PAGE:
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City, developer once again at odds over Aquarium-garage project

NorthEndWaterfront.com reports BRA Director Brian Golden is saying he can't deal with Don Chiofaro and his proposed towers anymore. In a letter to a waterfront advisory committee, Golden says the BRA and Chiofaro are at an impasse on the size of the towers.

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Comments

I can't imagine having to deal with Chiofaro's whinging that zoning regs shouldn't apply to him.

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The zoning regs for that area do not reflect the reality on the ground. Most of the buildings along the Greenway are taller and have less parking than the zoning would require. Also, not sure if you noticed, WE HAVE A HOUSING SHORTAGE. Telling a developer they must build *less* housing with *more* parking when we so desperately need more places for people to live just makes no sense at all from a policy perspective.

Also, building taller buildings on the waterfront means that more people will live there, which means fewer people are going to be forced to live in the suburbs and forced to buy a car to buy groceries, get to work, bring the kids to soccer practice, and whatever. This would be a win for just about everyone but the folks in the existing Harbor Towers whose view is threatened. And we'd be fools to side with them.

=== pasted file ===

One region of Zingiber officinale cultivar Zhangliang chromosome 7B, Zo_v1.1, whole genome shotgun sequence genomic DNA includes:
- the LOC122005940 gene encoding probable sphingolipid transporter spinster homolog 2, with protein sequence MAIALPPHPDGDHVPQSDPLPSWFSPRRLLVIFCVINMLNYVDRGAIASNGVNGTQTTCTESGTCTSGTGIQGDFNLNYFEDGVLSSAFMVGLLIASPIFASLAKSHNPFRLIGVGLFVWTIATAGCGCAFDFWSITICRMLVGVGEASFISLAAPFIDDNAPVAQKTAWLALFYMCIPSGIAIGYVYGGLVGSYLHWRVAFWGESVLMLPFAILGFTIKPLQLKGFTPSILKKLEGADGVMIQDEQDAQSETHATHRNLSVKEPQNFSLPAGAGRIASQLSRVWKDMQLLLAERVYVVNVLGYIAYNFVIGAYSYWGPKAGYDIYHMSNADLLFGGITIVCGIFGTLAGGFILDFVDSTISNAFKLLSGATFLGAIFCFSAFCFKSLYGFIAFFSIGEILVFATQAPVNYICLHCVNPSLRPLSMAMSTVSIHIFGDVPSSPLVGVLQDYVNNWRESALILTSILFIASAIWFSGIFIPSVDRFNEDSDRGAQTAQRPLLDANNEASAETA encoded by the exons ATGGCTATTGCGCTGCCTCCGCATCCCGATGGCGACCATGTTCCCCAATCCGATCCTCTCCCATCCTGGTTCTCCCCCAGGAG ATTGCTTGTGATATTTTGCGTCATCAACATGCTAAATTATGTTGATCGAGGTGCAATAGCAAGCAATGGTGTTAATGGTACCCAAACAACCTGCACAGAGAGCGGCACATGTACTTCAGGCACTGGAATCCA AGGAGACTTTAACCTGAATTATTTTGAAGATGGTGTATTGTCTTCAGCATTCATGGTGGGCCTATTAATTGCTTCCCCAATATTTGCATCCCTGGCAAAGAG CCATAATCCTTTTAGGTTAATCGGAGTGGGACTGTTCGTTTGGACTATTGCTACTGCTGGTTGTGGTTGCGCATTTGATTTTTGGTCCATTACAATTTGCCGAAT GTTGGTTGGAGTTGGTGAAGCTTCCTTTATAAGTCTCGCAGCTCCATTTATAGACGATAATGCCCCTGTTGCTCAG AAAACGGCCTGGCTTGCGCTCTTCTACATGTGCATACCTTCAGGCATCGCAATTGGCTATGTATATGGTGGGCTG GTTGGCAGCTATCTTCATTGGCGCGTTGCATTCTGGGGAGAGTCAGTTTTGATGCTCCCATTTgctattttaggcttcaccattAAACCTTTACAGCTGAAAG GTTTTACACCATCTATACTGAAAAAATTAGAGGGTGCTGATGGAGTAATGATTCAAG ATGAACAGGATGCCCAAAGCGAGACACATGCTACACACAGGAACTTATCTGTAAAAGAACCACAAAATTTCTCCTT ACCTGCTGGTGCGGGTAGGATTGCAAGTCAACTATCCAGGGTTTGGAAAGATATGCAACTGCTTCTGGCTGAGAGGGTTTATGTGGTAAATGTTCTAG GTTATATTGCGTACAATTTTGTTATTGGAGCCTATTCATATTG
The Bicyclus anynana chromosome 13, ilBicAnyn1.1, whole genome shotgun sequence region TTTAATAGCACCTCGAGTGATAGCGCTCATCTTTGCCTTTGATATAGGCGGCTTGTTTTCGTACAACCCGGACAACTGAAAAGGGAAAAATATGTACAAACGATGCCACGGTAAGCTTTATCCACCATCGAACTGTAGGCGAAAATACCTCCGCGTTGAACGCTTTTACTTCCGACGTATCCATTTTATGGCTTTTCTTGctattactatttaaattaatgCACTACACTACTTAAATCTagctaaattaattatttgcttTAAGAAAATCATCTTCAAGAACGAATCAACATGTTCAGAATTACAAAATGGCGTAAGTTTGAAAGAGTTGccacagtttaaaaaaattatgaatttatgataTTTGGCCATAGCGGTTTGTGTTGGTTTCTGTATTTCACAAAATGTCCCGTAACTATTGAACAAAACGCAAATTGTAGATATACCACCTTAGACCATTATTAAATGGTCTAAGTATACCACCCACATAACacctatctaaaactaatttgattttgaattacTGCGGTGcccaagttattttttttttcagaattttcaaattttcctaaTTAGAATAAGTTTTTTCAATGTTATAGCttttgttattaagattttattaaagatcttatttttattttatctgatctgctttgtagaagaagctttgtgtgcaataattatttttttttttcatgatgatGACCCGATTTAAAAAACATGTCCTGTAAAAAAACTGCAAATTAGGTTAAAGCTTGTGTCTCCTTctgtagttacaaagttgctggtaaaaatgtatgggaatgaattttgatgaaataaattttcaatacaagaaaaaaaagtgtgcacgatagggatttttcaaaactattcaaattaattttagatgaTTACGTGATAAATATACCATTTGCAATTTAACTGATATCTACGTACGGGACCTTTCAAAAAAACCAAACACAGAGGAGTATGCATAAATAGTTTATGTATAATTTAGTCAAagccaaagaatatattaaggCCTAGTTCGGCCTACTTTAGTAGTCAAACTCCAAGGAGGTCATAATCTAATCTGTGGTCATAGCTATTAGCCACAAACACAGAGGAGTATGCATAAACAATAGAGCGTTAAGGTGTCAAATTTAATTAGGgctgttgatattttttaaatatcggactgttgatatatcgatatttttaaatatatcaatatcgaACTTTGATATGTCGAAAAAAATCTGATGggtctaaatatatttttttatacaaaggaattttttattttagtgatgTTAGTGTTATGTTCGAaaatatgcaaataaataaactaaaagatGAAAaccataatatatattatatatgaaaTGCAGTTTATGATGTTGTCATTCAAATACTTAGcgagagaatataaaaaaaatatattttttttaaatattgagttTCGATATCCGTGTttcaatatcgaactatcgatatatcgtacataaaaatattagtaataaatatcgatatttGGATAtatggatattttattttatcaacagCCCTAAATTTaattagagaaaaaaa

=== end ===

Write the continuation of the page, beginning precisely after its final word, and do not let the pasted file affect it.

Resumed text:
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There are other areas where a large tower could be build which won't impact the harbor walk and Greenway the way this big ass tower would. And again, he was given some variances but he wants even more or $30m in tax rebates to make it more profitable for this guy.

We need lots of density (like the Fenway) more than we need developers to build their personal monument in one specific spot.

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The Aquarium are being unreasonable babies about this too. They say the new tower would make it harder for people to find parking. So now we are basing city planning around people from the suburbs who don't like taking the T the 2 times per year they come into Boston?!? I could have sworn there was a T stop right around there that they could use...maybe on the blue line...can't think of the name of it though...

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"building taller buildings on the waterfront means that more people will live there, which means fewer people are going to be forced to live in the suburbs"

You are very naive. People who want to live in the suburbs will live in the suburbs, people who want to live in the city will move closer to the city. Many people who do live in the city will still end up moving to the suburbs eventually.